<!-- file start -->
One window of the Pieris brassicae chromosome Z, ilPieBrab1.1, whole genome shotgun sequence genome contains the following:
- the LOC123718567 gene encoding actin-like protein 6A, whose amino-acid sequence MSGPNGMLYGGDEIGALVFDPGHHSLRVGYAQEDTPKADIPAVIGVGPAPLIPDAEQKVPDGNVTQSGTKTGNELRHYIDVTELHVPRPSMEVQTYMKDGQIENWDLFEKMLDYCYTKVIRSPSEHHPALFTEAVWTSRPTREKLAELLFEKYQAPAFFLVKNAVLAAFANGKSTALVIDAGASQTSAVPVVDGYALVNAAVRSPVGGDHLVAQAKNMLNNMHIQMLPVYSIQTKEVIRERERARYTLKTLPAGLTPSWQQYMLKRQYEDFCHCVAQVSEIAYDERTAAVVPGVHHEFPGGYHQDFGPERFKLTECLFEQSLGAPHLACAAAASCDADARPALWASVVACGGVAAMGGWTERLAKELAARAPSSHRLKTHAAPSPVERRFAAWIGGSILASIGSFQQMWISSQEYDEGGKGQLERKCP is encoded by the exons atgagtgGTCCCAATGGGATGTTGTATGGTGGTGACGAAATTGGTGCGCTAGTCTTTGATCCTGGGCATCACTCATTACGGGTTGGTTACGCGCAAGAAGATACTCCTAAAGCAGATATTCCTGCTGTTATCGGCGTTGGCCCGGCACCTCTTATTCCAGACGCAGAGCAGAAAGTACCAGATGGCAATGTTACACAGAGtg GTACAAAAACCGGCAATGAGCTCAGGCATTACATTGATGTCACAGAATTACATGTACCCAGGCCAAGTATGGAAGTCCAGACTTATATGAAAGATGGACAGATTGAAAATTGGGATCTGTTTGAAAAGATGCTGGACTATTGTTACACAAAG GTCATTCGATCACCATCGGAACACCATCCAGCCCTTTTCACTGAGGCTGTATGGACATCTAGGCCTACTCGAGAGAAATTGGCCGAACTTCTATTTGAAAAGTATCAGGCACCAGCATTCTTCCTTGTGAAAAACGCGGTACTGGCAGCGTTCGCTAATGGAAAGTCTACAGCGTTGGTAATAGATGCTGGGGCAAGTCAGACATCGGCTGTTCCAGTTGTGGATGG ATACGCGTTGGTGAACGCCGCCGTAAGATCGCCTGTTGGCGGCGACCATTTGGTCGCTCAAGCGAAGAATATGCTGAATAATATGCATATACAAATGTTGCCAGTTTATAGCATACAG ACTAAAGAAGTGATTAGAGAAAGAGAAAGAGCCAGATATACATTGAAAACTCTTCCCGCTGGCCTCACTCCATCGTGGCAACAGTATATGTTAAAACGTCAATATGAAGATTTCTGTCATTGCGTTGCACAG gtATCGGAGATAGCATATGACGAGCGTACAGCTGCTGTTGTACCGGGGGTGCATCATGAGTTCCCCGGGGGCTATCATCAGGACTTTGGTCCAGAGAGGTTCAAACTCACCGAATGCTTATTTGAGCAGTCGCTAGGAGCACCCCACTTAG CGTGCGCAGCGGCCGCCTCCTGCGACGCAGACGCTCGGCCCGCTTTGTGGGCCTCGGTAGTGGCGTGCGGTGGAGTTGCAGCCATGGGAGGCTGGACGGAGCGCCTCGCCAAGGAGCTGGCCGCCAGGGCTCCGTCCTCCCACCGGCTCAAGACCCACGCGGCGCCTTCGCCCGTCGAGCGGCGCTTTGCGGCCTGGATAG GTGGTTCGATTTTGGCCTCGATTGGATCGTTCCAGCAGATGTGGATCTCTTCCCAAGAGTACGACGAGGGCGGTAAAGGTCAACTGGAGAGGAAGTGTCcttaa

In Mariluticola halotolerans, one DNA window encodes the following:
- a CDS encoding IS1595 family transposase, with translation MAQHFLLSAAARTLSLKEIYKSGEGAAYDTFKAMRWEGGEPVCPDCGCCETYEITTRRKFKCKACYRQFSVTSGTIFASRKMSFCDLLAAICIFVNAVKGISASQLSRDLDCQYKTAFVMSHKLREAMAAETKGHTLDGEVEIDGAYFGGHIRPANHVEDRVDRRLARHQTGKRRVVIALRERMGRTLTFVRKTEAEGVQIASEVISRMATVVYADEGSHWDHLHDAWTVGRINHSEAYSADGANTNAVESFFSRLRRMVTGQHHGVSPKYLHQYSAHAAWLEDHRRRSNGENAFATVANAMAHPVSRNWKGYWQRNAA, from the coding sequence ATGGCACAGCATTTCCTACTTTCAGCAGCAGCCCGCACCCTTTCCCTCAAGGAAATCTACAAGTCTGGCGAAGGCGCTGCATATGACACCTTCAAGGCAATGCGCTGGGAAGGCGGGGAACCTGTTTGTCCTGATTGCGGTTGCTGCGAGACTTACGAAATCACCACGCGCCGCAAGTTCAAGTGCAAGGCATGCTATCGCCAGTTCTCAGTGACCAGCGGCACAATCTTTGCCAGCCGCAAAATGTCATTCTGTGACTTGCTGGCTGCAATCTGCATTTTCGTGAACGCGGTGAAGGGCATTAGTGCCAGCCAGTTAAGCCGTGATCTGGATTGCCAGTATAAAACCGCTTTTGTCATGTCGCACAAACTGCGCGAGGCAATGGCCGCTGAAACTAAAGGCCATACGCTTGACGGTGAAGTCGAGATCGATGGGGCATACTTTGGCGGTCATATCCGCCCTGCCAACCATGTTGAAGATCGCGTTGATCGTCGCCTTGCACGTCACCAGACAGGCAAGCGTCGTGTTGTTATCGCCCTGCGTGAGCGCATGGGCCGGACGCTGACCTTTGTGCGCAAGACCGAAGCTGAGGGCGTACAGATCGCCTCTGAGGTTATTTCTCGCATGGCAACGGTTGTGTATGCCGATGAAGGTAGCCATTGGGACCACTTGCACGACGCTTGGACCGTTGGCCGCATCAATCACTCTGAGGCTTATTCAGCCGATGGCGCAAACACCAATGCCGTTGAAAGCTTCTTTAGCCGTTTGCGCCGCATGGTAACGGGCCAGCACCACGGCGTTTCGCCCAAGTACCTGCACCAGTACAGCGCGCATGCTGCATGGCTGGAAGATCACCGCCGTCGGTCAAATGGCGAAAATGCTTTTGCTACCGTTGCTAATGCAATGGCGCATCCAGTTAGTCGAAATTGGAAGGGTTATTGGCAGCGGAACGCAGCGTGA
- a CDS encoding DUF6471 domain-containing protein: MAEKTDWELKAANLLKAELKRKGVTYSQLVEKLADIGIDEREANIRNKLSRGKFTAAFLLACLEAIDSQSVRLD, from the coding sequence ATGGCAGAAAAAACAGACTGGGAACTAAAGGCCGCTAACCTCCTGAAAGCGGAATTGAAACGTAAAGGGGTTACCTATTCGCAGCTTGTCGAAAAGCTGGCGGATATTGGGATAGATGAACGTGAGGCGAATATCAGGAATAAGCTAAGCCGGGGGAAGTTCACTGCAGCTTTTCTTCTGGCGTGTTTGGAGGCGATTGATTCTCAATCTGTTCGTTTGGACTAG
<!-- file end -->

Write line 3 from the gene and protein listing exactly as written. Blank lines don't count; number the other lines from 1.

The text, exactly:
In Mariluticola halotolerans, one DNA window encodes the following: